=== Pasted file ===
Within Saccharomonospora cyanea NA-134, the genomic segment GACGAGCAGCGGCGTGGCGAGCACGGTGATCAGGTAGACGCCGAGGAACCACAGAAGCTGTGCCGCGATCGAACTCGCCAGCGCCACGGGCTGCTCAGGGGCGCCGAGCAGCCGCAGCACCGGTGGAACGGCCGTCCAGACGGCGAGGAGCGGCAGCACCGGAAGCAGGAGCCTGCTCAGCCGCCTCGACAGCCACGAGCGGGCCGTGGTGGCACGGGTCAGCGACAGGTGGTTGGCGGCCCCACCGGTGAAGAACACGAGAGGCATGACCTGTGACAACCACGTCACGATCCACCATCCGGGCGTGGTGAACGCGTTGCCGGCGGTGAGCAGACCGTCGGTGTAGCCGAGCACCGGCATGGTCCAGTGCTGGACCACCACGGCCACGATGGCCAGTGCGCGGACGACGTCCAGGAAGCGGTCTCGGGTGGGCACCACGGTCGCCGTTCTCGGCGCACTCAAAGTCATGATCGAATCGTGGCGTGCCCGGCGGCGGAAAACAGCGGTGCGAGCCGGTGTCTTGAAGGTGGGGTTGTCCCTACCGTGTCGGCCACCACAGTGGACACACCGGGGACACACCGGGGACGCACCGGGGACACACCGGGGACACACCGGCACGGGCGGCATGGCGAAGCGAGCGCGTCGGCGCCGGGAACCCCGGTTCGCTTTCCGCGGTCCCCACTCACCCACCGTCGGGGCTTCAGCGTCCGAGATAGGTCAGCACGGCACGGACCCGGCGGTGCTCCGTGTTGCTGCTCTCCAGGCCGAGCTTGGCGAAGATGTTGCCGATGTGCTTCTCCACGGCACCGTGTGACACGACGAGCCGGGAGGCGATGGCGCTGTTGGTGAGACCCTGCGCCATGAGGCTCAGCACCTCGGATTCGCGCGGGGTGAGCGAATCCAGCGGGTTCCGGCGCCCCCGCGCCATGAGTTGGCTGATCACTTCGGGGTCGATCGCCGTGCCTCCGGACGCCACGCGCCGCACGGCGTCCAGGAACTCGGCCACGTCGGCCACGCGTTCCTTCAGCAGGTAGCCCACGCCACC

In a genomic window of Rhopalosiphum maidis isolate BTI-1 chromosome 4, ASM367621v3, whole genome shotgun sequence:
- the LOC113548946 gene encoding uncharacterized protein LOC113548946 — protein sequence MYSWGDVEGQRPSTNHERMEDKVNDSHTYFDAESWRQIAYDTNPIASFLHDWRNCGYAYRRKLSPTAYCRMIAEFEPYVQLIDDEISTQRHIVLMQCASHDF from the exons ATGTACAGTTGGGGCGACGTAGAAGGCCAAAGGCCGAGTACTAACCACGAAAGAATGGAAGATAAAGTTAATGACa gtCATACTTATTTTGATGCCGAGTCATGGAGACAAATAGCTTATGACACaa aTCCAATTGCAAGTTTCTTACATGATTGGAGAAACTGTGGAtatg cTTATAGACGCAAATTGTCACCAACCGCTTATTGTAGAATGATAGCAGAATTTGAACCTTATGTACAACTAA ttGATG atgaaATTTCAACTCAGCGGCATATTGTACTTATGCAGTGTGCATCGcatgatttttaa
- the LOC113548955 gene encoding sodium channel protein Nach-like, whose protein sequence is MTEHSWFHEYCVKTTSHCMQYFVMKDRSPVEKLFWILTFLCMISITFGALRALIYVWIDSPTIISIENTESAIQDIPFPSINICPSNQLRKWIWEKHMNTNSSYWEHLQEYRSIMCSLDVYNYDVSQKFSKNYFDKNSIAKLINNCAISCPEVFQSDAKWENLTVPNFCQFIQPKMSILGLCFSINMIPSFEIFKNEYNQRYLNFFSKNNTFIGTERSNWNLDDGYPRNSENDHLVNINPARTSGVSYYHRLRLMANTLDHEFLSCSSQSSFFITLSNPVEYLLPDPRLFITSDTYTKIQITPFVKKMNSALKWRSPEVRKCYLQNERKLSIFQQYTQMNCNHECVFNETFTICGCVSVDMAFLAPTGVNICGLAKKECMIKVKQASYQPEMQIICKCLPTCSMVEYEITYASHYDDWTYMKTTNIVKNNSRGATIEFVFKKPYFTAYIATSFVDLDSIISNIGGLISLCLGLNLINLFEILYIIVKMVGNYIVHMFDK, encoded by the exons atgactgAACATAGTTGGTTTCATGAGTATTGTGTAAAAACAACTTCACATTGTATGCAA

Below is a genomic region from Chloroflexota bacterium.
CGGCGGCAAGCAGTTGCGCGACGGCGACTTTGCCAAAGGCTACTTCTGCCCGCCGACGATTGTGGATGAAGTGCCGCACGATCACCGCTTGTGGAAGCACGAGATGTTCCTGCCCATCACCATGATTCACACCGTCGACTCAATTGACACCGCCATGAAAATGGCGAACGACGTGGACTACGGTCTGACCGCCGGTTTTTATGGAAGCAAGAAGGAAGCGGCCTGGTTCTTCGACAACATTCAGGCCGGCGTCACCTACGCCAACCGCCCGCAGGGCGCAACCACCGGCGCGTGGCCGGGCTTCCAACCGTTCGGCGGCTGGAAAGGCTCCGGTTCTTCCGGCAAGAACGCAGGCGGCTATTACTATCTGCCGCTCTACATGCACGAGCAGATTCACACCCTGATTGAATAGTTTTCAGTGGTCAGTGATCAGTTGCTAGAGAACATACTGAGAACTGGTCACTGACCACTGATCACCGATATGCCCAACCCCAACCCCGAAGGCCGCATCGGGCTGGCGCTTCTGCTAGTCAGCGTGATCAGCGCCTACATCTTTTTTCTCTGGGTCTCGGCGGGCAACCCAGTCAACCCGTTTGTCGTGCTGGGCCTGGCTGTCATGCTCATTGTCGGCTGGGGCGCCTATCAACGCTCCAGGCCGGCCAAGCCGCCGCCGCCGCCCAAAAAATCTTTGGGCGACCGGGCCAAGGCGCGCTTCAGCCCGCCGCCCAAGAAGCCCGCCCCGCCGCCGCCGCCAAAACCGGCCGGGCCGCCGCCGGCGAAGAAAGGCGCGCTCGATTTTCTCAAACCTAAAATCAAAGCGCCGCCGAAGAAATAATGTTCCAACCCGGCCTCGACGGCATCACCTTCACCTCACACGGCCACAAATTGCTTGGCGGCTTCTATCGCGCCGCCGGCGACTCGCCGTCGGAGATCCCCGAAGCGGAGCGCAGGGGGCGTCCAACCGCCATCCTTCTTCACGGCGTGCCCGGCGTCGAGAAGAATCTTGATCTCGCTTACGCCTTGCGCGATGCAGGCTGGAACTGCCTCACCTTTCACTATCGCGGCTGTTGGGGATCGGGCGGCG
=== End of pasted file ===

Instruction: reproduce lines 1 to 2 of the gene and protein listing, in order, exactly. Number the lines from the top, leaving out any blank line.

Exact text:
Within Saccharomonospora cyanea NA-134, the genomic segment GACGAGCAGCGGCGTGGCGAGCACGGTGATCAGGTAGACGCCGAGGAACCACAGAAGCTGTGCCGCGATCGAACTCGCCAGCGCCACGGGCTGCTCAGGGGCGCCGAGCAGCCGCAGCACCGGTGGAACGGCCGTCCAGACGGCGAGGAGCGGCAGCACCGGAAGCAGGAGCCTGCTCAGCCGCCTCGACAGCCACGAGCGGGCCGTGGTGGCACGGGTCAGCGACAGGTGGTTGGCGGCCCCACCGGTGAAGAACACGAGAGGCATGACCTGTGACAACCACGTCACGATCCACCATCCGGGCGTGGTGAACGCGTTGCCGGCGGTGAGCAGACCGTCGGTGTAGCCGAGCACCGGCATGGTCCAGTGCTGGACCACCACGGCCACGATGGCCAGTGCGCGGACGACGTCCAGGAAGCGGTCTCGGGTGGGCACCACGGTCGCCGTTCTCGGCGCACTCAAAGTCATGATCGAATCGTGGCGTGCCCGGCGGCGGAAAACAGCGGTGCGAGCCGGTGTCTTGAAGGTGGGGTTGTCCCTACCGTGTCGGCCACCACAGTGGACACACCGGGGACACACCGGGGACGCACCGGGGACACACCGGGGACACACCGGCACGGGCGGCATGGCGAAGCGAGCGCGTCGGCGCCGGGAACCCCGGTTCGCTTTCCGCGGTCCCCACTCACCCACCGTCGGGGCTTCAGCGTCCGAGATAGGTCAGCACGGCACGGACCCGGCGGTGCTCCGTGTTGCTGCTCTCCAGGCCGAGCTTGGCGAAGATGTTGCCGATGTGCTTCTCCACGGCACCGTGTGACACGACGAGCCGGGAGGCGATGGCGCTGTTGGTGAGACCCTGCGCCATGAGGCTCAGCACCTCGGATTCGCGCGGGGTGAGCGAATCCAGCGGGTTCCGGCGCCCCCGCGCCATGAGTTGGCTGATCACTTCGGGGTCGATCGCCGTGCCTCCGGACGCCACGCGCCGCACGGCGTCCAGGAACTCGGCCACGTCGGCCACGCGTTCCTTCAGCAGGTAGCCCACGCCACC

In a genomic window of Rhopalosiphum maidis isolate BTI-1 chromosome 4, ASM367621v3, whole genome shotgun sequence: